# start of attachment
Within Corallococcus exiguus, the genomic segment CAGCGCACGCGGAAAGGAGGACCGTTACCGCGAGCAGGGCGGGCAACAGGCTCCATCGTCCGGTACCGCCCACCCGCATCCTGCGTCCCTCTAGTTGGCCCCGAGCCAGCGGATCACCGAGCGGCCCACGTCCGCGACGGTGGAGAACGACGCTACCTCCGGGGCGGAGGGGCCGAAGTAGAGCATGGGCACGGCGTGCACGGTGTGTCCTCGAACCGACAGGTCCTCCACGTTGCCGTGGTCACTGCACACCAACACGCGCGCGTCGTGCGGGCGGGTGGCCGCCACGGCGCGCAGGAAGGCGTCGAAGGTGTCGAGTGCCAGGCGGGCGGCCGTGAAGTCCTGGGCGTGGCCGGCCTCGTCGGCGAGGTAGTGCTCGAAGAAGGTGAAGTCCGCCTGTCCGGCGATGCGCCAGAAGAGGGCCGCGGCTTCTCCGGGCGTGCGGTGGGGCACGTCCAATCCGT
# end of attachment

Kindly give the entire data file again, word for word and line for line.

Within Corallococcus exiguus, the genomic segment CAGCGCACGCGGAAAGGAGGACCGTTACCGCGAGCAGGGCGGGCAACAGGCTCCATCGTCCGGTACCGCCCACCCGCATCCTGCGTCCCTCTAGTTGGCCCCGAGCCAGCGGATCACCGAGCGGCCCACGTCCGCGACGGTGGAGAACGACGCTACCTCCGGGGCGGAGGGGCCGAAGTAGAGCATGGGCACGGCGTGCACGGTGTGTCCTCGAACCGACAGGTCCTCCACGTTGCCGTGGTCACTGCACACCAACACGCGCGCGTCGTGCGGGCGGGTGGCCGCCACGGCGCGCAGGAAGGCGTCGAAGGTGTCGAGTGCCAGGCGGGCGGCCGTGAAGTCCTGGGCGTGGCCGGCCTCGTCGGCGAGGTAGTGCTCGAAGAAGGTGAAGTCCGCCTGTCCGGCGATGCGCCAGAAGAGGGCCGCGGCTTCTCCGGGCGTGCGGTGGGGCACGTCCAATCCGT